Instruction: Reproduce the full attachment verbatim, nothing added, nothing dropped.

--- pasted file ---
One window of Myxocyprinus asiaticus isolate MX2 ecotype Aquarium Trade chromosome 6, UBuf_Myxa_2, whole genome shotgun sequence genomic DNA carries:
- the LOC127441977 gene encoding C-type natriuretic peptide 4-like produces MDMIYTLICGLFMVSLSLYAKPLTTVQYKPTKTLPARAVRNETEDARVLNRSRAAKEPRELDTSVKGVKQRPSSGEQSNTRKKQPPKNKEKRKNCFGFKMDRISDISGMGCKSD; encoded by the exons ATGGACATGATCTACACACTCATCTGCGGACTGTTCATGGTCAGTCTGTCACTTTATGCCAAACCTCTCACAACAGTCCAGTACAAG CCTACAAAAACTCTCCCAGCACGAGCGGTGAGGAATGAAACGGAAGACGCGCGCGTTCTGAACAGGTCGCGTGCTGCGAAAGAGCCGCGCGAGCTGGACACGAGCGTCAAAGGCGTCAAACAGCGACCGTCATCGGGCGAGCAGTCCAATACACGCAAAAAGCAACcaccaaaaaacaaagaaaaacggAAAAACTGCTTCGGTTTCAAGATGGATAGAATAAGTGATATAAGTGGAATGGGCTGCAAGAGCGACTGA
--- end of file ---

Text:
One window of Myxocyprinus asiaticus isolate MX2 ecotype Aquarium Trade chromosome 6, UBuf_Myxa_2, whole genome shotgun sequence genomic DNA carries:
- the LOC127441977 gene encoding C-type natriuretic peptide 4-like produces MDMIYTLICGLFMVSLSLYAKPLTTVQYKPTKTLPARAVRNETEDARVLNRSRAAKEPRELDTSVKGVKQRPSSGEQSNTRKKQPPKNKEKRKNCFGFKMDRISDISGMGCKSD; encoded by the exons ATGGACATGATCTACACACTCATCTGCGGACTGTTCATGGTCAGTCTGTCACTTTATGCCAAACCTCTCACAACAGTCCAGTACAAG CCTACAAAAACTCTCCCAGCACGAGCGGTGAGGAATGAAACGGAAGACGCGCGCGTTCTGAACAGGTCGCGTGCTGCGAAAGAGCCGCGCGAGCTGGACACGAGCGTCAAAGGCGTCAAACAGCGACCGTCATCGGGCGAGCAGTCCAATACACGCAAAAAGCAACcaccaaaaaacaaagaaaaacggAAAAACTGCTTCGGTTTCAAGATGGATAGAATAAGTGATATAAGTGGAATGGGCTGCAAGAGCGACTGA